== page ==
I’ve noticed an interesting trend of makers “mending” or completing pieces of wood with another material. I few weeks ago I wrote about Hilla Shamia creating table and benches out of wood and aluminum, and now I’ve run across the work of Marcel Dunger, who combines resin and wood to create brightly colored pieces of jewelry.
Broken maple which was poured into colored bioresin and then processed mechanically by hand. The decorative elements reach their maximum color fastness in sunlight and can be used as rings, pendants, earrings and other accessories.
It’s quite a simple concept, yet the brightly colored resin paired with the maple wood is an attractive combination that easily grabs your attention. This feels like it’s a sort of design intervention, an interesting way to re-use unwanted or damaged materials. It’ll be interesting to see if more projects like these start to pop up more and more.
Michele Ducci and Alessandro Degli Angioli, a British duo who make records under the name M+A, have an amazing music video for their song “When”. The video is full of brightly colored flowers, pretty girls, seaside beaches, a lizard, and of course, the band rocking out with their fans.
The vibe of his video absolutely reminds me of summer. There’s something about the way the camera moves and how they’ve edited the video which reminds me of snapshots. Like when you see those special moments in your mind over and over again. Oh, and the song is totally catchy so you’ll probably have it stuck in your head for a while.
It’s August and people are on holiday all around the world. Unless you’re like me, working in the U.S., and the idea of holiday is a foreign concept and you can only dream of getting away for a month. To be specific, I’ve been dreaming of this holiday apartment in Barcelona which was rebbed by CaSA, an architecture firm run by Matteo Colombo and Andrea Serboli.
The brief was to transform this neglected, very badly distributed apartment into an attractive holiday home. The property is located in an extremely central street, right between Plaza Catalunya y Plaza Universitat, on the sixth floor of an art nouveau building. Nonetheless, this last floor was built in the ’60 and lacked of the charm of the rest of the building. In order to meet the brief, spaces had to be re-thought completely and all existing partition had to be demolished. The budget was tight and clever solutions were required to complete the needs providing an attractive, contemporary holiday atmosphere.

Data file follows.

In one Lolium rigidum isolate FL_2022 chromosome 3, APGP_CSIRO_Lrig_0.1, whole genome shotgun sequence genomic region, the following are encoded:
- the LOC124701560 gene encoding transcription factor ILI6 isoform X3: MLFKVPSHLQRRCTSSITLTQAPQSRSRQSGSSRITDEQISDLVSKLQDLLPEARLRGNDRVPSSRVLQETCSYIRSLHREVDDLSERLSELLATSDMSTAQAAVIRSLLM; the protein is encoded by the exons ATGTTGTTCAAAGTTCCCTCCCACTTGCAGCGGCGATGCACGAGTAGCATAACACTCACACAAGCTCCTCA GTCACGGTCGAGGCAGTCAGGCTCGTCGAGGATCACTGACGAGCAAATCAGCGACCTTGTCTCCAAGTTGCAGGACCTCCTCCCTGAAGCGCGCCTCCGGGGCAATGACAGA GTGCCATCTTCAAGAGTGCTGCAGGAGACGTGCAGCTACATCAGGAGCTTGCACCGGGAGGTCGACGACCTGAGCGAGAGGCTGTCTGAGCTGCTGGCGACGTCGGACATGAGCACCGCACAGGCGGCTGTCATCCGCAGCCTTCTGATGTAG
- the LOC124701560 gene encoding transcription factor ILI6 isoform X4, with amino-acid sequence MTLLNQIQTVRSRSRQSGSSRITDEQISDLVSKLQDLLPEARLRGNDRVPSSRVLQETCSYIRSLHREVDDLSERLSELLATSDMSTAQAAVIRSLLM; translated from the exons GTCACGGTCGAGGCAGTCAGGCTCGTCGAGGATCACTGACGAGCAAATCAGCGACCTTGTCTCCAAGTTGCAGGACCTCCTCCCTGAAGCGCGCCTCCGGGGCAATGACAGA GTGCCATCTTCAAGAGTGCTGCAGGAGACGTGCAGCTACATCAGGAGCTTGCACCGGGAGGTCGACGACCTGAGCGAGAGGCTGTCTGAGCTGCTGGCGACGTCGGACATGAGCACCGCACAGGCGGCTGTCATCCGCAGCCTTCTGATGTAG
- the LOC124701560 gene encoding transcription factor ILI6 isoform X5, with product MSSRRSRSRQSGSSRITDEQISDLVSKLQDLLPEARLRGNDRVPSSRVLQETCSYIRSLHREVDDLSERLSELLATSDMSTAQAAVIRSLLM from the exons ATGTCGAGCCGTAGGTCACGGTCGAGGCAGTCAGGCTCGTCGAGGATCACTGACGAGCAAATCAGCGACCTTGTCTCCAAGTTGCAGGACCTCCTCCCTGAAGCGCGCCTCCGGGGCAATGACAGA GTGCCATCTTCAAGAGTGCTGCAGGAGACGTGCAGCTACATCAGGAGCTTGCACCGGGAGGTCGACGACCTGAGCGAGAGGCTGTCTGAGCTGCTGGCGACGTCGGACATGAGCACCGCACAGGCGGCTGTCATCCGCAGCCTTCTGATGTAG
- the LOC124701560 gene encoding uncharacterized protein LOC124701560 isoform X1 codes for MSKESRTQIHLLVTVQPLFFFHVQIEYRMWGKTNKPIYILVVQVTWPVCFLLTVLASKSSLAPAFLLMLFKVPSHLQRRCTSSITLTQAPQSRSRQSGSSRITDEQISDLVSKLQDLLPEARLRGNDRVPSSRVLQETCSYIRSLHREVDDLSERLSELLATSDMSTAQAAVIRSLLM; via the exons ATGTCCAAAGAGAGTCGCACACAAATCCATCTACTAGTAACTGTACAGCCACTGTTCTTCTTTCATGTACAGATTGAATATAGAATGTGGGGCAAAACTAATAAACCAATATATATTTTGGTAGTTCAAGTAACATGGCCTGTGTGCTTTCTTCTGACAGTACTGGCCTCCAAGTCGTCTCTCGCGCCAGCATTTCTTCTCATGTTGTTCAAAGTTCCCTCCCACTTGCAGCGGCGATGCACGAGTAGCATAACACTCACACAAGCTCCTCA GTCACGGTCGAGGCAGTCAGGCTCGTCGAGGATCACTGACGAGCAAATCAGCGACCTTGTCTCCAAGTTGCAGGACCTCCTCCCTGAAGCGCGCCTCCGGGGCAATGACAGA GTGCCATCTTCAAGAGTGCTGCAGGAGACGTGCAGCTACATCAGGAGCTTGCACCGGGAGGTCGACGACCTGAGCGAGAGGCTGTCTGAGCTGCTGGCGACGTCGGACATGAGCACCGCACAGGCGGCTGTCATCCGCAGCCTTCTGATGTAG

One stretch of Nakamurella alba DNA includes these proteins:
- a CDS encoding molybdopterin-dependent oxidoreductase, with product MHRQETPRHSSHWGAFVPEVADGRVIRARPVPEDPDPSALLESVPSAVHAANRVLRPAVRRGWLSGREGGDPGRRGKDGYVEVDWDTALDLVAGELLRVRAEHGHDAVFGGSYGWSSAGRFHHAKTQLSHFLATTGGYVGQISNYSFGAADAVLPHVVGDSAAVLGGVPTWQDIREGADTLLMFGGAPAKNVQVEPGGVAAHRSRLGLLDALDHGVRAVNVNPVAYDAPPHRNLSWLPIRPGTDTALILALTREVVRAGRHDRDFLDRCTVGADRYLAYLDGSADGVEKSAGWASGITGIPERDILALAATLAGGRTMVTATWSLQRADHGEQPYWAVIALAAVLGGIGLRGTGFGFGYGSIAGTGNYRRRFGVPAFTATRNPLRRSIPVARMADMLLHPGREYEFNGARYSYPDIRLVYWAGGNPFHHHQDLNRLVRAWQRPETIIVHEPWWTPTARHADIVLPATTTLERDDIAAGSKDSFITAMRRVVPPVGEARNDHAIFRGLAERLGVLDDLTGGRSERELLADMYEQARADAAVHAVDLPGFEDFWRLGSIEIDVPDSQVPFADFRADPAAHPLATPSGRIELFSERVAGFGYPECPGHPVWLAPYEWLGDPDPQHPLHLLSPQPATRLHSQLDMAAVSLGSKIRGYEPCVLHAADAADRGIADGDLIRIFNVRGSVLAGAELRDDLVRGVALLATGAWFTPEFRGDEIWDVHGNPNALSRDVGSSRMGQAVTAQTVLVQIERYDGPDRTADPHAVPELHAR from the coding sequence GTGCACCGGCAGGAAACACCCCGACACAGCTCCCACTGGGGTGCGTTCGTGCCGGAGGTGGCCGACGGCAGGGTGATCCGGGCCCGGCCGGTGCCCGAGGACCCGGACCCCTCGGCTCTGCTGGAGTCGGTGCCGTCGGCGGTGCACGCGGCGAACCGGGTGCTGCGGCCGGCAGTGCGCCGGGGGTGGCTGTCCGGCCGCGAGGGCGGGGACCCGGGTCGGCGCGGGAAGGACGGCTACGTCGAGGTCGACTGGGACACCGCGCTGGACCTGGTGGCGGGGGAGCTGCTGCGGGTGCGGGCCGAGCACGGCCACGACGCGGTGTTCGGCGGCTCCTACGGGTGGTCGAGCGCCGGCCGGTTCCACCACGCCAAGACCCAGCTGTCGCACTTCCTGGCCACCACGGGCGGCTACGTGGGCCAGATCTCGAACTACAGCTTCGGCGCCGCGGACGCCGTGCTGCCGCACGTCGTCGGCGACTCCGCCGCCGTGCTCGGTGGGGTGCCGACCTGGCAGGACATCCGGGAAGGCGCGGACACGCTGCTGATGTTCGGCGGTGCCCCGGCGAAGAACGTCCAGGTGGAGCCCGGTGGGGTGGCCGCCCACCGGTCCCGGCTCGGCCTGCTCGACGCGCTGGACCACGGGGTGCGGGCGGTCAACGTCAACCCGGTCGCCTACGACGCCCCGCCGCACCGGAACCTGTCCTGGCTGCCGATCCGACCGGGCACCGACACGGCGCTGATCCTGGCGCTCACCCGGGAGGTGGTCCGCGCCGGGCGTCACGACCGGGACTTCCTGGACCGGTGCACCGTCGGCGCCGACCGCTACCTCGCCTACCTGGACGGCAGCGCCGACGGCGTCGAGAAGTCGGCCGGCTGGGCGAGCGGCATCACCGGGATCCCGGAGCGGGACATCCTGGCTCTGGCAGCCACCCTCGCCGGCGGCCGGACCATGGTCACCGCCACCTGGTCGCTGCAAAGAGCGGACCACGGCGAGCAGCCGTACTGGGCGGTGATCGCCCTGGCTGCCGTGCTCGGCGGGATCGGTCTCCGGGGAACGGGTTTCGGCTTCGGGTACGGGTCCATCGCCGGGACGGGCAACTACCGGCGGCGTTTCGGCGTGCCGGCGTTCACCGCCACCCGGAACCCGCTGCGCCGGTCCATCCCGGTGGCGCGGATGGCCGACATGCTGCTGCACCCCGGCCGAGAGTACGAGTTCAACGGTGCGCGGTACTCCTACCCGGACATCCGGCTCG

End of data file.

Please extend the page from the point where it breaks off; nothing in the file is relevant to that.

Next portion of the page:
The biggest success of the space to me is the relationship between inside and outside. The terrace originally had been extremely closed off. The architects came and opened it up with a number of interseting window spaces that allow the air to circulate through the space. They’ve also brought the wood elements from the outside into an indoor relaxing area.
Overall the space is neutral until you reach the hallway, which is a wonderfully rich shade of blue. The hallway leads to three bedrooms which are quite similar, the main difference between them are their brightly colored, tiled bathrooms. The contrast between punches of color and neutrailty is quite nice and lends to a tranquil environement.
View more images and behind the scenes information about the project by clicking here.
Do you know where your cosmetics come from, or how they’re made? Like a lot of things in our life there’s an unknowing of how the things we use day-to-day are manufactured. Lauren Davies, a graduate of the Royal College of Art, addresses this issue with her project The Alchemist’s Dressing Table.
Together, the tools form a statement piece; reigniting a dialogue about our relationship with nature and the materials we use. I believe this could be the future of cosmetics for the modern woman who has a desire to be more in control of what she uses on her skin and the impact they have on our environment. The tools I’ve designed will enable women to forge a stronger connection to their personal beauty rituals and a more magical relationship with nature’s intricate mysteries.